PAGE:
WATERTOWN — Building issues at the Sci-Tech Center on Stone Street have gone from bad to worse, forcing the closure of the building for “many months.”
On Jan. 5, Sci-Tech Executive Director Stephen A. Karon discovered up to 3 feet of water that filled the building’s basement. That issue followed a problem in October when it was discovered some concrete pieces on a sidewalk in front of the building fell from a lintel above a window. A lintel is a beam placed across the openings of windows and doors. Barriers were placed in front of the building, but it was allowed to stay open.
But with the flooding and related issues, the city has condemned the building.
As a totally volunteer organization, Sci-Tech’s building is only open a few days each week, during regular museum hours, during scheduled classes and programs, and at other times for reserved school groups. Mr. Karon draws no salary as the volunteer Sci-Tech director.
In a news release, Mr. Karon explained how the flooding happened. Apparently, at some point during the previous 24 hours before Jan. 5 while the building was unoccupied, a valve on the fire suppression system burst. This allowed about a 1-inch stream of high pressure water to infiltrate the building’s basement. The valve was one of two just inside the basement wall, where the 4-inch pipe enters the building.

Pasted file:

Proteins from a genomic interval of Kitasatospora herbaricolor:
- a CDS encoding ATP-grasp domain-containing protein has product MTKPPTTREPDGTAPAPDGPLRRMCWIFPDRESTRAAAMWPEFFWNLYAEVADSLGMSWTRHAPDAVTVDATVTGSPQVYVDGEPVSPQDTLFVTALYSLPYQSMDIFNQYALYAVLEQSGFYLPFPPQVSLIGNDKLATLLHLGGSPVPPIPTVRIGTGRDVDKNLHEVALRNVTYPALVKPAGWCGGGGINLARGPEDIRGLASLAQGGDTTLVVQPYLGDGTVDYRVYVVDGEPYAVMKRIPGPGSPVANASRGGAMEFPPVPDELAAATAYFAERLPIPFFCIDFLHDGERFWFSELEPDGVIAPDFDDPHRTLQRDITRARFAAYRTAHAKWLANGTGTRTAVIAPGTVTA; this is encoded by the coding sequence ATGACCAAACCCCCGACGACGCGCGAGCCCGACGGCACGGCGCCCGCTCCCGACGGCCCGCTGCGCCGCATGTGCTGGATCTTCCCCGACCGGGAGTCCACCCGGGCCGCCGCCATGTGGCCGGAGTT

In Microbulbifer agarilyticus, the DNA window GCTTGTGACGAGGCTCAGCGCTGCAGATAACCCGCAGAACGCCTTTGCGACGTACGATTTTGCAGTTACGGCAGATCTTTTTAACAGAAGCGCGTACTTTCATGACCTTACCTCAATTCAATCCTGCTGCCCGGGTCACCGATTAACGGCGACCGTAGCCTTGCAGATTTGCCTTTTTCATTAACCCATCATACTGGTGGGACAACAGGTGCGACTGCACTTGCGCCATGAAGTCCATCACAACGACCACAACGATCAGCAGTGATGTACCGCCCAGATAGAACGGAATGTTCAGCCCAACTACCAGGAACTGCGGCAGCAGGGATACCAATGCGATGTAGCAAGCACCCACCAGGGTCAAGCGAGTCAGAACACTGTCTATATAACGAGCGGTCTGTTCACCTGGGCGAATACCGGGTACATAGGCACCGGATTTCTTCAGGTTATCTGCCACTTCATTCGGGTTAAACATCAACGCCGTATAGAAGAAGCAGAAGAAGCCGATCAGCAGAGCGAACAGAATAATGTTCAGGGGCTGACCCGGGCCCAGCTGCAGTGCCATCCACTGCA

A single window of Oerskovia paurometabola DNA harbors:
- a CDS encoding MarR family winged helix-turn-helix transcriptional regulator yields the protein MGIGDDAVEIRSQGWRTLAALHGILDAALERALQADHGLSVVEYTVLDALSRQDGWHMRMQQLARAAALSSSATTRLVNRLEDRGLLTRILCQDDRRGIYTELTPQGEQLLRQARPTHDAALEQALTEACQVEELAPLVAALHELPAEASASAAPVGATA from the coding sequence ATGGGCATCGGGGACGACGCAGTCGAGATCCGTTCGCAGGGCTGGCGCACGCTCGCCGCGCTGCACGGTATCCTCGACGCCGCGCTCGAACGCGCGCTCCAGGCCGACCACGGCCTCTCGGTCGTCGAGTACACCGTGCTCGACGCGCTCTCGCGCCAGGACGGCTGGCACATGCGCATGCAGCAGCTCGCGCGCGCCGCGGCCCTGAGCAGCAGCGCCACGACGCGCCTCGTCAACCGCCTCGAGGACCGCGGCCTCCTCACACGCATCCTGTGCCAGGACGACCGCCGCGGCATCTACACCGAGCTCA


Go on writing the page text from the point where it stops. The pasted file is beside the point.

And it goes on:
Mr. Karon said the reason for the break is unclear, and added that the fire suppression system had undergone its annual inspection less than two months earlier.
“The Watertown Fire Department responded quickly, and immediately began pumping water out of the basement,” he said.
After almost four hours of pumping, the water at the high end of the basement was down to less than 4 inches — the minimum that could be achieved with their high pressure pump. (The basement slopes from north to south about 12 inches because of its original French drain system.)
As the city fire department packed up its equipment, it was expected that the remaining water would slowly evacuate through the existing basement sump at the base of the French drain. Mr. Karon explained the basement sump is not a pumped sump, just a cavity through which water slowly seeps into the ground.